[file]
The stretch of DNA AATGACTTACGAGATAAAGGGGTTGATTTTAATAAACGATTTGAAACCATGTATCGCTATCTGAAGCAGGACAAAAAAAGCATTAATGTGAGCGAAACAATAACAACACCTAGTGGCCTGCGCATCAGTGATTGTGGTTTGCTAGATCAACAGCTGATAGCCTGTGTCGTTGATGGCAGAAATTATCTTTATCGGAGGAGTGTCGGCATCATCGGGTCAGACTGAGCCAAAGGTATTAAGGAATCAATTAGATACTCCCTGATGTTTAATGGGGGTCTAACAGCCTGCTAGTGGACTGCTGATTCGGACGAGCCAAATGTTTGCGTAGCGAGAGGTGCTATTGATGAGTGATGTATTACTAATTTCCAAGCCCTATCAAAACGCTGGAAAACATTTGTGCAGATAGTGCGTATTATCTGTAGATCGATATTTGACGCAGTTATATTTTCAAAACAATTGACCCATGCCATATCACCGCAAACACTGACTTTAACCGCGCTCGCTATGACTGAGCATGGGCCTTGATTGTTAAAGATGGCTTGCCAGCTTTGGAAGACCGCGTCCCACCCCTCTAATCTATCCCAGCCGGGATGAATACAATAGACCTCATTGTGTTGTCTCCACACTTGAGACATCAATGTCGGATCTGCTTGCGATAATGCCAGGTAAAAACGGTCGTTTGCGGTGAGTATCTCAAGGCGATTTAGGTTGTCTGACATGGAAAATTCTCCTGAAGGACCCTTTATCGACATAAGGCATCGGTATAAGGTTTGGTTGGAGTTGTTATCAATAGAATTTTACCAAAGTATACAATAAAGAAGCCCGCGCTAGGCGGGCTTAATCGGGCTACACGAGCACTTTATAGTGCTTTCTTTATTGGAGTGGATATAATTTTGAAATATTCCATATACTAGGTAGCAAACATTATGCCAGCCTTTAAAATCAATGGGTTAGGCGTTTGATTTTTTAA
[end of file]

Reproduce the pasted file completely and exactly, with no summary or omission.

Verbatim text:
The stretch of DNA AATGACTTACGAGATAAAGGGGTTGATTTTAATAAACGATTTGAAACCATGTATCGCTATCTGAAGCAGGACAAAAAAAGCATTAATGTGAGCGAAACAATAACAACACCTAGTGGCCTGCGCATCAGTGATTGTGGTTTGCTAGATCAACAGCTGATAGCCTGTGTCGTTGATGGCAGAAATTATCTTTATCGGAGGAGTGTCGGCATCATCGGGTCAGACTGAGCCAAAGGTATTAAGGAATCAATTAGATACTCCCTGATGTTTAATGGGGGTCTAACAGCCTGCTAGTGGACTGCTGATTCGGACGAGCCAAATGTTTGCGTAGCGAGAGGTGCTATTGATGAGTGATGTATTACTAATTTCCAAGCCCTATCAAAACGCTGGAAAACATTTGTGCAGATAGTGCGTATTATCTGTAGATCGATATTTGACGCAGTTATATTTTCAAAACAATTGACCCATGCCATATCACCGCAAACACTGACTTTAACCGCGCTCGCTATGACTGAGCATGGGCCTTGATTGTTAAAGATGGCTTGCCAGCTTTGGAAGACCGCGTCCCACCCCTCTAATCTATCCCAGCCGGGATGAATACAATAGACCTCATTGTGTTGTCTCCACACTTGAGACATCAATGTCGGATCTGCTTGCGATAATGCCAGGTAAAAACGGTCGTTTGCGGTGAGTATCTCAAGGCGATTTAGGTTGTCTGACATGGAAAATTCTCCTGAAGGACCCTTTATCGACATAAGGCATCGGTATAAGGTTTGGTTGGAGTTGTTATCAATAGAATTTTACCAAAGTATACAATAAAGAAGCCCGCGCTAGGCGGGCTTAATCGGGCTACACGAGCACTTTATAGTGCTTTCTTTATTGGAGTGGATATAATTTTGAAATATTCCATATACTAGGTAGCAAACATTATGCCAGCCTTTAAAATCAATGGGTTAGGCGTTTGATTTTTTAA